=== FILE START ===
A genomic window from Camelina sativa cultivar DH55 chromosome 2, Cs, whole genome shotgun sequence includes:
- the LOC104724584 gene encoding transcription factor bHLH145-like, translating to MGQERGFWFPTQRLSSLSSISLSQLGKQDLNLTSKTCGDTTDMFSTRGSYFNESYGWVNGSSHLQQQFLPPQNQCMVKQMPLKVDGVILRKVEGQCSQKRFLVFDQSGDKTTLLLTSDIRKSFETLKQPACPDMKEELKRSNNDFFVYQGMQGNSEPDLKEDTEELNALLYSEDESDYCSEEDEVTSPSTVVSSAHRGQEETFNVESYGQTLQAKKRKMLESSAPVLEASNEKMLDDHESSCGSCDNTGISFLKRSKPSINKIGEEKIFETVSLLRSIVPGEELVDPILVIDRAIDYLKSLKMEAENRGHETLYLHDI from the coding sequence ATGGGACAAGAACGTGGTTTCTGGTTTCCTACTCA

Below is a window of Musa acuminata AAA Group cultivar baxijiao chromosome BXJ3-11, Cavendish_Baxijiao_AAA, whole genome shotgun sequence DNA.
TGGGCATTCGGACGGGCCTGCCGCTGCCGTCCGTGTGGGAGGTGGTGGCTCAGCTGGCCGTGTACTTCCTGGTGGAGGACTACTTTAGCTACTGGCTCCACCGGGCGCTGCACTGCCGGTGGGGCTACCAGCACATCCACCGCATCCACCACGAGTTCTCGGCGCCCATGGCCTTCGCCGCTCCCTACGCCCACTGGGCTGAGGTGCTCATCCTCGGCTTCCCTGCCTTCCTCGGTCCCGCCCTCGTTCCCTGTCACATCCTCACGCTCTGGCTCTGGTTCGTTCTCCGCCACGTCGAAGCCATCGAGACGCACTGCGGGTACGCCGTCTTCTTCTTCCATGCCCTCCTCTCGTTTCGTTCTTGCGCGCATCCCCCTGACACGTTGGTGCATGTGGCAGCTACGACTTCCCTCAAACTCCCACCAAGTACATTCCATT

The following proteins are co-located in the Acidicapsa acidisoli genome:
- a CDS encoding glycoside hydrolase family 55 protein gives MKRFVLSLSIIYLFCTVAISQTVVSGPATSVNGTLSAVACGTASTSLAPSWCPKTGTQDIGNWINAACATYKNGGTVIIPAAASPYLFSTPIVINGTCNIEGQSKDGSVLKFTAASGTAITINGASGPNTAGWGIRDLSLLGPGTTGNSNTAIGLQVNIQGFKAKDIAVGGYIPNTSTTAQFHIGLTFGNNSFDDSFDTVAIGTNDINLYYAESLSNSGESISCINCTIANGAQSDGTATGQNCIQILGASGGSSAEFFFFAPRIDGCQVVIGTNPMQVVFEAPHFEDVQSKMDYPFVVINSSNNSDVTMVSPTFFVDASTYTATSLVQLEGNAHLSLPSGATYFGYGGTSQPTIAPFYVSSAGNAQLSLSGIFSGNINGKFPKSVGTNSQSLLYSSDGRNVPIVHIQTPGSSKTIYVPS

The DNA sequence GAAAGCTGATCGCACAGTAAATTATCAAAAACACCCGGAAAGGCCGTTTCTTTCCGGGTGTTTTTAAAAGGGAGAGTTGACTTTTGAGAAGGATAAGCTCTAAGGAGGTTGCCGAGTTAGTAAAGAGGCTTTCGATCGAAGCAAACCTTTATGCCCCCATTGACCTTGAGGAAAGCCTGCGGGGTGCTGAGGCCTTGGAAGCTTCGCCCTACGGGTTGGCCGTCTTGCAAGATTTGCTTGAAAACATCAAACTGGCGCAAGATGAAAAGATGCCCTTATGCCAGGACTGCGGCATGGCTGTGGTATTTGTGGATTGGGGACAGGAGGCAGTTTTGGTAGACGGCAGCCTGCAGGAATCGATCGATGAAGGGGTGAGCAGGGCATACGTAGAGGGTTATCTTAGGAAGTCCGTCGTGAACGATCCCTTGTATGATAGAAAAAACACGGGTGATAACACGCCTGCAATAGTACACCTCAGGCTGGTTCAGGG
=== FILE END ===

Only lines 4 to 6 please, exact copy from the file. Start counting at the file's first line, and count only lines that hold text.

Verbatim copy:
TGGGCATTCGGACGGGCCTGCCGCTGCCGTCCGTGTGGGAGGTGGTGGCTCAGCTGGCCGTGTACTTCCTGGTGGAGGACTACTTTAGCTACTGGCTCCACCGGGCGCTGCACTGCCGGTGGGGCTACCAGCACATCCACCGCATCCACCACGAGTTCTCGGCGCCCATGGCCTTCGCCGCTCCCTACGCCCACTGGGCTGAGGTGCTCATCCTCGGCTTCCCTGCCTTCCTCGGTCCCGCCCTCGTTCCCTGTCACATCCTCACGCTCTGGCTCTGGTTCGTTCTCCGCCACGTCGAAGCCATCGAGACGCACTGCGGGTACGCCGTCTTCTTCTTCCATGCCCTCCTCTCGTTTCGTTCTTGCGCGCATCCCCCTGACACGTTGGTGCATGTGGCAGCTACGACTTCCCTCAAACTCCCACCAAGTACATTCCATT

The following proteins are co-located in the Acidicapsa acidisoli genome:
- a CDS encoding glycoside hydrolase family 55 protein gives MKRFVLSLSIIYLFCTVAISQTVVSGPATSVNGTLSAVACGTASTSLAPSWCPKTGTQDIGNWINAACATYKNGGTVIIPAAASPYLFSTPIVINGTCNIEGQSKDGSVLKFTAASGTAITINGASGPNTAGWGIRDLSLLGPGTTGNSNTAIGLQVNIQGFKAKDIAVGGYIPNTSTTAQFHIGLTFGNNSFDDSFDTVAIGTNDINLYYAESLSNSGESISCINCTIANGAQSDGTATGQNCIQILGASGGSSAEFFFFAPRIDGCQVVIGTNPMQVVFEAPHFEDVQSKMDYPFVVINSSNNSDVTMVSPTFFVDASTYTATSLVQLEGNAHLSLPSGATYFGYGGTSQPTIAPFYVSSAGNAQLSLSGIFSGNINGKFPKSVGTNSQSLLYSSDGRNVPIVHIQTPGSSKTIYVPS